5.  The back should look like this,  Slash down the center of the back to within 1/4" at each end. Make a 'Y' cut out to the end of the stitching at each end,  

6.  Pull the piping strips through to the wrong side.  Gently press.  

7. Fold the jacket front out of the way and stitch down the little triangle at each end of the buttonhole.  Trim the excess piping down to 1/4" at each end of the buttonhole.  

8.  The following photos show the method I used to finish the lining side of the bound buttonhole.  I used silk organza with the lining window 'patch'. 

Tuesday, April 12, 2016

A Little Something Tailored

New project..... something that  might appeal to the more tailored young lady in your life.  A 3/4 length cotton pique jacket and coordinating A-line sailor collar dress.  Who does not like a red jacket?  It will pair beautifully with denim or white jeans for a more casual look. 

The red cotton pique jacket is fully lined (partially with the red pindot pique and partially with a white poly lining for ease slipping on and off) and features many precision construction details. Can you guess what is behind the two angle set piped bows?   Hint.... fully constructed single welt pockets with an angle cut underlap. 

The construction of the jacket back allows for a half belt, embellished with another piped bow, and a wearing ease pleat.  The sleeve lining has a turn back of the red pique which builds in at least a year of growth room for most girls.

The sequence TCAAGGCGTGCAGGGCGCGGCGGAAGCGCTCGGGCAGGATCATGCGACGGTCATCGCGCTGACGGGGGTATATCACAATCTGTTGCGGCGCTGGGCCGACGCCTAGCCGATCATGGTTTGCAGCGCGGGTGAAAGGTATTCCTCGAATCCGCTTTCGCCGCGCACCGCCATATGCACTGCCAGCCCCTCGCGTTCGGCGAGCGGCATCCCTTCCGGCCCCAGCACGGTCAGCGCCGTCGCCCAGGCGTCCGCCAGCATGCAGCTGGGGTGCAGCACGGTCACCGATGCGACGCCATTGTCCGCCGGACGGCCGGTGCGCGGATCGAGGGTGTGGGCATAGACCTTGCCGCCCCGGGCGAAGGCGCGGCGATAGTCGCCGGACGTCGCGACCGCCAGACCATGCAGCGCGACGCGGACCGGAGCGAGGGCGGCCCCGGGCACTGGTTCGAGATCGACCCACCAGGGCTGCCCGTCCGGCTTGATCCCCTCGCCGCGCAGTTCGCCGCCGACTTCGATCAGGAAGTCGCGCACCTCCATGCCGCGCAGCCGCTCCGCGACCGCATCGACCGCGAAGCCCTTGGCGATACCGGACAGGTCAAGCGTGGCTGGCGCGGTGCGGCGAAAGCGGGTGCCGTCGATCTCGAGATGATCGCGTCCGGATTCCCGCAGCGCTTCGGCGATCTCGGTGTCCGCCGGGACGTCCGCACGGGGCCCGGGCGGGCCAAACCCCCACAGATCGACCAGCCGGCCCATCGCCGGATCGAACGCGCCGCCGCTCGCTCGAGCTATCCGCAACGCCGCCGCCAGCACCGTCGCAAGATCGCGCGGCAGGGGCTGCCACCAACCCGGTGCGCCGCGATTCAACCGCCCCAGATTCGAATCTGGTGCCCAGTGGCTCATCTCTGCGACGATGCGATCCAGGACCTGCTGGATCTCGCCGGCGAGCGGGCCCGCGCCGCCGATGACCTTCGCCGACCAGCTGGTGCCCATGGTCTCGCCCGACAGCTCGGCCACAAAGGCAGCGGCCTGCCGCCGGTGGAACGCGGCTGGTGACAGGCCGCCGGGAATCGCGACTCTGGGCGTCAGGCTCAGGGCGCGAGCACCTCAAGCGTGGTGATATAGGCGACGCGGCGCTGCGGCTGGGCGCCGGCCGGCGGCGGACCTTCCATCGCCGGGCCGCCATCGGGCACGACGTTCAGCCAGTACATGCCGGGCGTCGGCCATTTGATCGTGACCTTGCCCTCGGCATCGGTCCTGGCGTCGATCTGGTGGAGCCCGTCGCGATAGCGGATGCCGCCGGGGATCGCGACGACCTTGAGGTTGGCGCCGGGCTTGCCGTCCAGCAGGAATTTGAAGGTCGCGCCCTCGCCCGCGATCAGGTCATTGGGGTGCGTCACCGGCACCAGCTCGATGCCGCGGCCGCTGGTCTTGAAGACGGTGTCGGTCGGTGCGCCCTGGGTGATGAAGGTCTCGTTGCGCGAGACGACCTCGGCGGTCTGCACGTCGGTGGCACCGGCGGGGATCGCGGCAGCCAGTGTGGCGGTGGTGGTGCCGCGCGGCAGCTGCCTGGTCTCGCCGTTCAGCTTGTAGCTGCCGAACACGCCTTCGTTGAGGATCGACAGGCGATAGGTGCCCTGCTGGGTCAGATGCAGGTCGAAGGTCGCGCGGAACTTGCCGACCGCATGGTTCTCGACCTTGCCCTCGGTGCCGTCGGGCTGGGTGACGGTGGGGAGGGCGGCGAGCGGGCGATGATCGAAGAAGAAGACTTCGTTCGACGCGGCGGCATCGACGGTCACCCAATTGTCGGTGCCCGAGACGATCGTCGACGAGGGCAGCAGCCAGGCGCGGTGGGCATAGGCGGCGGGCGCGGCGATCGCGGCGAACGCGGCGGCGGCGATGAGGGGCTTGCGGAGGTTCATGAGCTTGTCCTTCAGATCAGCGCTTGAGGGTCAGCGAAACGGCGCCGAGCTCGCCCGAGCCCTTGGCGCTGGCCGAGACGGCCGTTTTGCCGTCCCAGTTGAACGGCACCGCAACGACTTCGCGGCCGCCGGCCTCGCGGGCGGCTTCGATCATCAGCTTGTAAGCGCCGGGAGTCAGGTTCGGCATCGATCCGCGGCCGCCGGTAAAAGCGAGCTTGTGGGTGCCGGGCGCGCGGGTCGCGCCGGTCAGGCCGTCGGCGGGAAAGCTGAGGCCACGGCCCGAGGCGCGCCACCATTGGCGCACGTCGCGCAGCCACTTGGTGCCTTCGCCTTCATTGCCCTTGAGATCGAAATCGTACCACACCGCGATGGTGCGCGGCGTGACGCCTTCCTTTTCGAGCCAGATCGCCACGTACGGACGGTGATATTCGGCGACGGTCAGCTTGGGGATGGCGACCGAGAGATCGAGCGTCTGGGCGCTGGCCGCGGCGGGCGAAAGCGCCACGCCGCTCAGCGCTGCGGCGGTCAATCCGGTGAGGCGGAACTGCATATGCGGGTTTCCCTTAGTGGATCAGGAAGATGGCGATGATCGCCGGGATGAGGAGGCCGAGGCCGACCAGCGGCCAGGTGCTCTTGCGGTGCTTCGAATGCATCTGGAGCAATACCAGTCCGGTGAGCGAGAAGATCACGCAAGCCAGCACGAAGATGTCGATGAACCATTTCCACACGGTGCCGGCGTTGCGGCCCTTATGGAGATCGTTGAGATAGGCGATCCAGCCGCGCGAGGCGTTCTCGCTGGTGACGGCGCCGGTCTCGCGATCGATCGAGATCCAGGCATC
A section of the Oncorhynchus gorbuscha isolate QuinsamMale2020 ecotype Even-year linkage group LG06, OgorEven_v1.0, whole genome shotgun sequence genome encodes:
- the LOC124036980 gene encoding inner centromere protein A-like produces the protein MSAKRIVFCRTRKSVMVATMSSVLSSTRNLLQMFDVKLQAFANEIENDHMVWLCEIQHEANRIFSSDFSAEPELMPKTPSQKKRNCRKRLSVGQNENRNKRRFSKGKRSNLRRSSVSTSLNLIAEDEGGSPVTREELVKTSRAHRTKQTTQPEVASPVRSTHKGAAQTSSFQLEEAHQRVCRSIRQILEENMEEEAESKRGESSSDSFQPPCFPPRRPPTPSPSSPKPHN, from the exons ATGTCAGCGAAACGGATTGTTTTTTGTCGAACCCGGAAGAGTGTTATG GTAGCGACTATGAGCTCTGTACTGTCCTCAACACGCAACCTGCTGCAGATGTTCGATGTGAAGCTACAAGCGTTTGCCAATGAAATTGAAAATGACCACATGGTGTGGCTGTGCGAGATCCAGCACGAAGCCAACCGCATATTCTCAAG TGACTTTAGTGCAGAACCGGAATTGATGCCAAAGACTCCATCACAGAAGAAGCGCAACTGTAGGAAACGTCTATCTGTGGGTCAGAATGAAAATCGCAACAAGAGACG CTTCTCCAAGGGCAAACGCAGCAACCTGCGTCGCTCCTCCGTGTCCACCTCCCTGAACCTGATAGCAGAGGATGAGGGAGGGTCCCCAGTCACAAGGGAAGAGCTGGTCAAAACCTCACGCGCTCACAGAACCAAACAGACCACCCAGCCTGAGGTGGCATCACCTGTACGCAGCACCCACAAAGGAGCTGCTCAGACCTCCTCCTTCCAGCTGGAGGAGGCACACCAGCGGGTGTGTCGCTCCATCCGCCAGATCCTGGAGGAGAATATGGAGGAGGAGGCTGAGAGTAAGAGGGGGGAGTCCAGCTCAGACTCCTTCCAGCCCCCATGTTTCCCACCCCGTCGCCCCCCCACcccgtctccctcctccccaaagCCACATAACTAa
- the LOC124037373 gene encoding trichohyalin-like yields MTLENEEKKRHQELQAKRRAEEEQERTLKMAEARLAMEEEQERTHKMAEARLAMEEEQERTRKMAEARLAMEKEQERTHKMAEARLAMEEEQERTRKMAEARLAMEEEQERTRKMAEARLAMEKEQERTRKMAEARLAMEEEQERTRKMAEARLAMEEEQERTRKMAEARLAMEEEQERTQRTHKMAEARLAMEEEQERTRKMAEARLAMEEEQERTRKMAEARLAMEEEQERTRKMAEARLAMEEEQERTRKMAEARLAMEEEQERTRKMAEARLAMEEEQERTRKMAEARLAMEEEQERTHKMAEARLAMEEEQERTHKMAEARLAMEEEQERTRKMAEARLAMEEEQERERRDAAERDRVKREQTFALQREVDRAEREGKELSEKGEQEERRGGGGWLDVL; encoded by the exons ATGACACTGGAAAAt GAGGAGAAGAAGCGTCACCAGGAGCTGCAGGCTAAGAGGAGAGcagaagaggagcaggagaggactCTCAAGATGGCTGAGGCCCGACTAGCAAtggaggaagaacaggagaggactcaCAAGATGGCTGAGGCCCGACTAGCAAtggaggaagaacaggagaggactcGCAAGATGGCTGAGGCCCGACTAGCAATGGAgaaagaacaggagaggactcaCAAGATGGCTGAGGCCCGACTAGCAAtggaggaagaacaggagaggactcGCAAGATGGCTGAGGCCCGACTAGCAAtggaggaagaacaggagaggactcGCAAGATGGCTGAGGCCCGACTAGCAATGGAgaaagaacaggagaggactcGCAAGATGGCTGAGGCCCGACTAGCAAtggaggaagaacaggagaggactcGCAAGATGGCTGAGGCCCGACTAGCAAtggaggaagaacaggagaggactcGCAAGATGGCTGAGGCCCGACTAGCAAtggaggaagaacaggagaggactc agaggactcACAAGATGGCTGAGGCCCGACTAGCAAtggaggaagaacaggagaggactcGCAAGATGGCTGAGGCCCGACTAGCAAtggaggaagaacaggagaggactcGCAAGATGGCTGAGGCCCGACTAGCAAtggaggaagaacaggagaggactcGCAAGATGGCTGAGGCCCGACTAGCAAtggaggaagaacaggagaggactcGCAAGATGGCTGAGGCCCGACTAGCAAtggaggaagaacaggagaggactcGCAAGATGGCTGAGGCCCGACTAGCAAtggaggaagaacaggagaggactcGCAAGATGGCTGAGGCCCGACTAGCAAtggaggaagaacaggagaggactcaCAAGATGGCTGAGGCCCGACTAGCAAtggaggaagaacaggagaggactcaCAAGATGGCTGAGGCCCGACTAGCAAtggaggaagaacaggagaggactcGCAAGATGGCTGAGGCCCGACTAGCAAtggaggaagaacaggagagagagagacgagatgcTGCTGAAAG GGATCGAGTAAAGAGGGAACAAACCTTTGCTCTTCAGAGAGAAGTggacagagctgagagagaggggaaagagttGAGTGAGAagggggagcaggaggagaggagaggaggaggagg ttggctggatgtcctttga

The simple fully lined A-line dress, constructed from a red pin dot pique, is a nice diversion from full skirts and puffy sleeves. The piped sailor style collar curves into a Peter Pan style in the back.  The  piped set in sleeve offers a good challenge to incorporate enough ease without puckers or gathers across the cap of the sleeve. 

Welt pockets (single or double) can be quite challenging to perfect.  The following is my preferred method for constructing single welt pockets.  These instructions are part of one of my notebook classes titled 'Just Pockets'. 

Single Welt - Sample Swatch

1. Base Fabric:  10” long by 9” wide
    Base Fabric Interfacing:  10” long by 9” wide
    Pocket Lining:  7” long by 7” wide – cut 2
    Welt Fabric:  2 ½” long by 5 ½” wide
    Welt Interfacing:  2 ½” long by 5 ½” wide
    French Fuse:  3” long by 7” wide

2. Fuse interfacing to the wrong side of the welt.

3.  Right sides together, sew the short ends together. Trim and clip the corners.

4.  Turn right side out and press.

5. Measure down and draw a line 3” from the top edge of the base fabric.  Machine baste along this line.

6.  On the wrong side, center a 3” by 7” rectangle of French Fuse over the basted line and fuse in place.

7. Right sides together place the welt so the raw edge laps ¼” over the basted line.